Still, Jason-3 fared better than the Polar Free Flyer, which received no funding in the Omnibus, with the Senate yielding to the House position. No explanation was provided other than fiscal constraints. NOAA separated the Polar Free Flyer from the rest of JPSS to reduce program costs. The agency was heavily criticized for cost growth in JPSS especially after the problems encountered with its predecessor program the National Polar-orbiting Operational Environmental Satellite System (NPOESS). As cost estimates for JPSS grew, Congress became concerned that it was headed into the same thicket. NOAA's response was to restructure the program so not all program costs now are in the JPSS budget line and to shift responsibility for some of the sensors to NASA. While that reduced the cost for what is now designated as JPSS, it did not reduce the cost for the capabilities needed. The question now is how to get the money for the Polar Free Flyer, not to mention other capabilities strongly recommended by Tom Young's IRT. As the report accompanying the Omnibus states, it wants NOAA to present a strategy to deal with these issues as part of its FY2015 budget request.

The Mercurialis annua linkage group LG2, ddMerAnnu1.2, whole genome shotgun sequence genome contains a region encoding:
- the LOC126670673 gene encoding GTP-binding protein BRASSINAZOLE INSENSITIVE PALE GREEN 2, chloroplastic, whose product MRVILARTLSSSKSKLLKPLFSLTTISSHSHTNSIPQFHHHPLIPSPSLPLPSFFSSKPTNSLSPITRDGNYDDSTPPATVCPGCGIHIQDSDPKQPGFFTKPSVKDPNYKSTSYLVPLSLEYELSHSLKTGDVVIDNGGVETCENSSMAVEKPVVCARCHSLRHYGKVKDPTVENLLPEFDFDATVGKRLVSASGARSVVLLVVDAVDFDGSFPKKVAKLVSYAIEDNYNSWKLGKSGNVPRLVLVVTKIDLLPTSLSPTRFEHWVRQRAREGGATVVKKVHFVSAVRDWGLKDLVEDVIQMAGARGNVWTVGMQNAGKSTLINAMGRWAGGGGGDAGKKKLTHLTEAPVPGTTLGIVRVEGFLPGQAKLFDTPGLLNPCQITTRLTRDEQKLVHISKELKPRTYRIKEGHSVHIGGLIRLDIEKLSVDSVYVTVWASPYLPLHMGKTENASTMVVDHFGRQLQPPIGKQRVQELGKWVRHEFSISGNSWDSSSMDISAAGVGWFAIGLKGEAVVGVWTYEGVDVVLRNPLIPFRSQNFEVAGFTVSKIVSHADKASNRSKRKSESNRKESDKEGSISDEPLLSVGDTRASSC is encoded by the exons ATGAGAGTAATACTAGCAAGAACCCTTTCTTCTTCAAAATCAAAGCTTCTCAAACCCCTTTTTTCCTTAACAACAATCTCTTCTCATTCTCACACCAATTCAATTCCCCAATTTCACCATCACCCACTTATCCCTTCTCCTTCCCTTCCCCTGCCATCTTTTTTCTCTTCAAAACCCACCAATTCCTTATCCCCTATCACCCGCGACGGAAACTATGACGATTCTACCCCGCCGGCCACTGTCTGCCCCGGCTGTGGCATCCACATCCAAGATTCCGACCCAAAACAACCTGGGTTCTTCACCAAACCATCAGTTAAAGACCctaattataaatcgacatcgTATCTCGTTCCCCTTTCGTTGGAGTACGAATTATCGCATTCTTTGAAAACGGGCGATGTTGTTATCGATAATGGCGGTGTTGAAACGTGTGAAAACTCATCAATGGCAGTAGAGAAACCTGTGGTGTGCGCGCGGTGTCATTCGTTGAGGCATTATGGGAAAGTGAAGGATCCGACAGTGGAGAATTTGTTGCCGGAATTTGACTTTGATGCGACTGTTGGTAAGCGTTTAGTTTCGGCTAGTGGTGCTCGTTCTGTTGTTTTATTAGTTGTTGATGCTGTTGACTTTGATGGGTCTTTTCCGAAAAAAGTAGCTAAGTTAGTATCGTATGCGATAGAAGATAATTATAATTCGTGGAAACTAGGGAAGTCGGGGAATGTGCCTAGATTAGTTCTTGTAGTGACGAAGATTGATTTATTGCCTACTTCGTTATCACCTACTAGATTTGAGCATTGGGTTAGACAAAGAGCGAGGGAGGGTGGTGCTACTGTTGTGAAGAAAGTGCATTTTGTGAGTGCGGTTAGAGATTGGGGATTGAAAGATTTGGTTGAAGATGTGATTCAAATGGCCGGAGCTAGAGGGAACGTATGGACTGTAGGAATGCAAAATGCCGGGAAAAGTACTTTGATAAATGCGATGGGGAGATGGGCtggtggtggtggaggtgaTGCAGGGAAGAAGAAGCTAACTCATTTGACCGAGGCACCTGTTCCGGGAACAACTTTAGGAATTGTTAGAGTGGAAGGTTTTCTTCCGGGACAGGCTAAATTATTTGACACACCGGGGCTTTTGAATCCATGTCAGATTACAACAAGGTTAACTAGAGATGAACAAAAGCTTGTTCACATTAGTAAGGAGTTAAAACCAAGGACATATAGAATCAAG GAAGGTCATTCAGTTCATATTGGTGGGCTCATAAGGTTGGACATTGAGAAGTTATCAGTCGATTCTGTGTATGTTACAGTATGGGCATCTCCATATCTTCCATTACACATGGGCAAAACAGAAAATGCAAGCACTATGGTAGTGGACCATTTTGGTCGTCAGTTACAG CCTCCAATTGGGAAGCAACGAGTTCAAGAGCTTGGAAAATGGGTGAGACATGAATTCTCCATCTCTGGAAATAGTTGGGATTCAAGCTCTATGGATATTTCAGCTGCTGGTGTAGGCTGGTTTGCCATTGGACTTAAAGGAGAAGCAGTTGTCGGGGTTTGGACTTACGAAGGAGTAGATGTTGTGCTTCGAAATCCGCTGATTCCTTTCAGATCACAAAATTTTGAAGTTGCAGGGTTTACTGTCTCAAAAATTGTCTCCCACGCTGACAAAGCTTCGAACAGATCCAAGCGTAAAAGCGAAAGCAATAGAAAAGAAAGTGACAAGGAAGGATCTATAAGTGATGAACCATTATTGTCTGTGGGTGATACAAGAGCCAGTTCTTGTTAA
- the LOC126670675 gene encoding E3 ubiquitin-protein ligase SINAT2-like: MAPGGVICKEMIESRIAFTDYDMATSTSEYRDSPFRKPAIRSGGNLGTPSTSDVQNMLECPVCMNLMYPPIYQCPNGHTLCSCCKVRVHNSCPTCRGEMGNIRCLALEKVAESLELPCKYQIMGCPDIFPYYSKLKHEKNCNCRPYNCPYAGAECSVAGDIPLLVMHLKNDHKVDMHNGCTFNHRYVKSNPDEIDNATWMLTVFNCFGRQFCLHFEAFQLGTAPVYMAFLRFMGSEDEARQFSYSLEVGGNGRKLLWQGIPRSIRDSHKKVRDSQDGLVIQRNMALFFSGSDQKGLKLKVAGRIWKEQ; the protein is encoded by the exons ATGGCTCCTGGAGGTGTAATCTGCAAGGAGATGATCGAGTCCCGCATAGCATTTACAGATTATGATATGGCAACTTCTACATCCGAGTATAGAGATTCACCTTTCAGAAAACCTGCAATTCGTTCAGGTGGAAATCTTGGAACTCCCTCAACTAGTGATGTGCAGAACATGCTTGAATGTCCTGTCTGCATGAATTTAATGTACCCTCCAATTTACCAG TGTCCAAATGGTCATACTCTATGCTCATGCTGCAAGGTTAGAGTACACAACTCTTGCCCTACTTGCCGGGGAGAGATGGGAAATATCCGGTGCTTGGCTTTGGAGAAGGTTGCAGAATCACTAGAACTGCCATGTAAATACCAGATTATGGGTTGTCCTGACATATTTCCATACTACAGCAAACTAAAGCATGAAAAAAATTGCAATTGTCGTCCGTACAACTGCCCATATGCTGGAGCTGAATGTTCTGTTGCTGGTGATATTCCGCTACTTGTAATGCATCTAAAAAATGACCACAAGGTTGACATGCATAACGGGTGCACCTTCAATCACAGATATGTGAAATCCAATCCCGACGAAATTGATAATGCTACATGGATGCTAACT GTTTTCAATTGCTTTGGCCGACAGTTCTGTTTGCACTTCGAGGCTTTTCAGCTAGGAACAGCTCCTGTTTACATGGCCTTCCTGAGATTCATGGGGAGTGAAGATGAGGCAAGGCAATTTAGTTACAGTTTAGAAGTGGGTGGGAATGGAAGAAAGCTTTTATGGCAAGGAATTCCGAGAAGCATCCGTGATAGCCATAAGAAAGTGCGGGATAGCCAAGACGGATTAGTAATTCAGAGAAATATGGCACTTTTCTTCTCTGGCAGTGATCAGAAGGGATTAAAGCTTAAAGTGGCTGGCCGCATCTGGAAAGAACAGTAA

As part of its action on the FY2014 Omnibus Appropriations bill, the House and Senate appropriations committees rejected the Obama Administration's controversial reorganization plan for STEM education funding and said it would take a lot more work by NASA before they decide on the fate of the President's proposed Asteroid Redirect Mission (ARM).
Both initiatives, though substantively unrelated to each other, share the distinction of coming as a surprise to Congress early last year.